Have you ever wondered how malware spreads, why there are so many compromised machines out there talking back to their CnC's? There must be a medium, a vehicle if you may, to get a Zeus, a Rogue AV, a Rustock (not anymore ) or any new malware onto a box. Have you ever wondered what this vehicle could be? If you answered exploits, then your answer is right. Exploits, Pay Per Installs, Social Engineering are the main vectors to get malware on a machine. Exploit Tool kits are like point and click tools that use these exploits to make life easy for a hacker. At FireEye Labs, we continuously monitor the latest threats and exploit toolkits. One such toolkit that has come to our attention is the Incognito Toolkit. In the year 2011 we have noticed a sudden surge in our Incognito detections. This blog attempts to explain why this toolkit is so hard to detect, the obfuscation techniques it uses to the kind of malware it drops.Though not as widespread as the Blackhole Toolkit, this toolkit looks like it is here to make a mark.
Without further delay lets get into the finer workings of this Toolkit. Let's see what happens once a user clicks on a malicious Incognito link.
The initial GET reuquest gets a heavily obfuscated HTML page, the initial GET request looks like
The script tag of the HTML page has the following JScript embedded in it.
Download the full JS as PDF here —-> Download Js1
Not so obvious what all that JS is doing is it? Even before explaining in great detail let me first tell you that the function VyvidIxic() is important to note since it returns the string 'indexOfunescapeevallengthcharAtinnerHTMLgetElementsByTagNamedivgetElementById'.
var CecErasu = VyvidIxic();
The variable "CecErasu " is used in other functions to return the debofuscated results. For instance in the function RezuleKog(), you will see that the "substr" operation (function BimUv() = "substr") is being used to get the values needed, which in this particular function are "getElementByID" and "innerHTML" duly highlighted in green in the function above.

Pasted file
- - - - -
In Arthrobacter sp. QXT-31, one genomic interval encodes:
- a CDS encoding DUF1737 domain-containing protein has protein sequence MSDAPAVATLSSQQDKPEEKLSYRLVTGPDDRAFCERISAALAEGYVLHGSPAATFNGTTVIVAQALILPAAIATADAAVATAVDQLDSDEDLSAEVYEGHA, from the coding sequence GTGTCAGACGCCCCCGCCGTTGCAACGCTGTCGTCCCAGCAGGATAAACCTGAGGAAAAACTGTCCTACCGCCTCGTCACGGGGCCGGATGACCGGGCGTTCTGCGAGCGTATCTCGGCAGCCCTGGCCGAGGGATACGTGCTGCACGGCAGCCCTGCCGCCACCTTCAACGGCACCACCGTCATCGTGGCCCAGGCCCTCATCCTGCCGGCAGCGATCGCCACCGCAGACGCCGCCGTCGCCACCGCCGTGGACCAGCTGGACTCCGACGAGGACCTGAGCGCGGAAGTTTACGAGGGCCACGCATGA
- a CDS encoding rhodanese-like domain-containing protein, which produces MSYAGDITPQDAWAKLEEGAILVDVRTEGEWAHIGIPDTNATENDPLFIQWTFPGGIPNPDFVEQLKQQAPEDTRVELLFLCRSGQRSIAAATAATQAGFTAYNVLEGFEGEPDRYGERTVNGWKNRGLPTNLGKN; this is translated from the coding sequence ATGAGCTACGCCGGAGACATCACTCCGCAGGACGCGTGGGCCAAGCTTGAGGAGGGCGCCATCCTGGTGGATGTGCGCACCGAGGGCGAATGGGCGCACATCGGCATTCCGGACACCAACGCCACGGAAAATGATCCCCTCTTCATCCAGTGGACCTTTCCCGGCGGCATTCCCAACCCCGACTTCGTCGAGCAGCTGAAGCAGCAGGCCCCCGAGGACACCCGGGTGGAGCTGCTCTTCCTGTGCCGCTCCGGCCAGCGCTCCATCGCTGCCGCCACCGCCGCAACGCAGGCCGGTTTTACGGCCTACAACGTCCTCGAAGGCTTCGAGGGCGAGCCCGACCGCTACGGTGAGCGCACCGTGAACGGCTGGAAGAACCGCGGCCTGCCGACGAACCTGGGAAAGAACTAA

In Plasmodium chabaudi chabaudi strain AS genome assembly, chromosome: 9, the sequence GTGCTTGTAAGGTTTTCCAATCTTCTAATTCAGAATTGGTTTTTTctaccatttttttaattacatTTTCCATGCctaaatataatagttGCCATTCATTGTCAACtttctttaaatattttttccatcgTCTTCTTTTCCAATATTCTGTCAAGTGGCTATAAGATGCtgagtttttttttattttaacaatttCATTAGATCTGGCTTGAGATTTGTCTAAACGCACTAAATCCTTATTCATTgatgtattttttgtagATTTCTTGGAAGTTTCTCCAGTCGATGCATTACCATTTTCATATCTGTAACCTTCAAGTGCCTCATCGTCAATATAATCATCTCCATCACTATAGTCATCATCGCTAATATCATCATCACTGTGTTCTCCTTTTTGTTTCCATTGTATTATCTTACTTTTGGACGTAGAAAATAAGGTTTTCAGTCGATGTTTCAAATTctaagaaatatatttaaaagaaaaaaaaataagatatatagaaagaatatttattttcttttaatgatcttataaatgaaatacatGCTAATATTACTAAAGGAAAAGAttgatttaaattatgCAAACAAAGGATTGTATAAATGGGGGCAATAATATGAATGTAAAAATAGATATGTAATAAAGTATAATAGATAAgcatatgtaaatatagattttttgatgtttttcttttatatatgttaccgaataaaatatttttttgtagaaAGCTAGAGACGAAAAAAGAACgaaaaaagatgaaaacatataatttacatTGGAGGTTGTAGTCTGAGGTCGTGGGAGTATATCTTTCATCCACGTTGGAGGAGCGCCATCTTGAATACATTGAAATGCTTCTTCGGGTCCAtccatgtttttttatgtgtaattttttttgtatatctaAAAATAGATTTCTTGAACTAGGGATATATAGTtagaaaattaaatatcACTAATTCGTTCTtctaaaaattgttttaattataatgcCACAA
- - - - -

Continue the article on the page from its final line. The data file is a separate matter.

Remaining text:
The function XynuxoloxiSyqu() is the function that is responsible for the de-obfuscation.
All you need to do to get the UTF encoded string is to change the above function to
Decoding the UTF encoded string leads to more JS, the crux of the exploit.
Download the full JS as PDF here —> Download Js2
In the FireEye VXE, functions step3() and function gr() triggered resulting in the following GET requests. Let's just say that function gr() results in the following GET request and downloads an EXE as you can see in the PCAP below.
and the function step3() results in this GET request and downloads a PDF called manual.pdf.
If function step2() had triggered, the String.CharCode in the function gets converted to
The GET request to "http://mullador.cz.cc/l.php?a=QQkEEkcJBQQEBAQB" downloads a VBscript, that looks like this
Now lets look at the EXE that got dropped by the ToolKit. The exe is detected by FireEye as Trojan.Anamika and is a Rogue AV. We detect not only the Exploit Toolkit but also the malware , how cool is that?
The rogue av has a very poor detection on VT. At the time of this writing there were only 5/43 (11.6%) detections on VT. Here is the link to the VT report.
Here is a comparison chart between the 4 most prevalent toolkits that we notice here at Fireeye Malware Intelligence Labs
UPDATE: Removed the JS in the blog and inserted snippets of the JS as images. The entire JS, however has been uploaded as a PDF file and can be downloaded. Hoping AV's don't start alerting on that now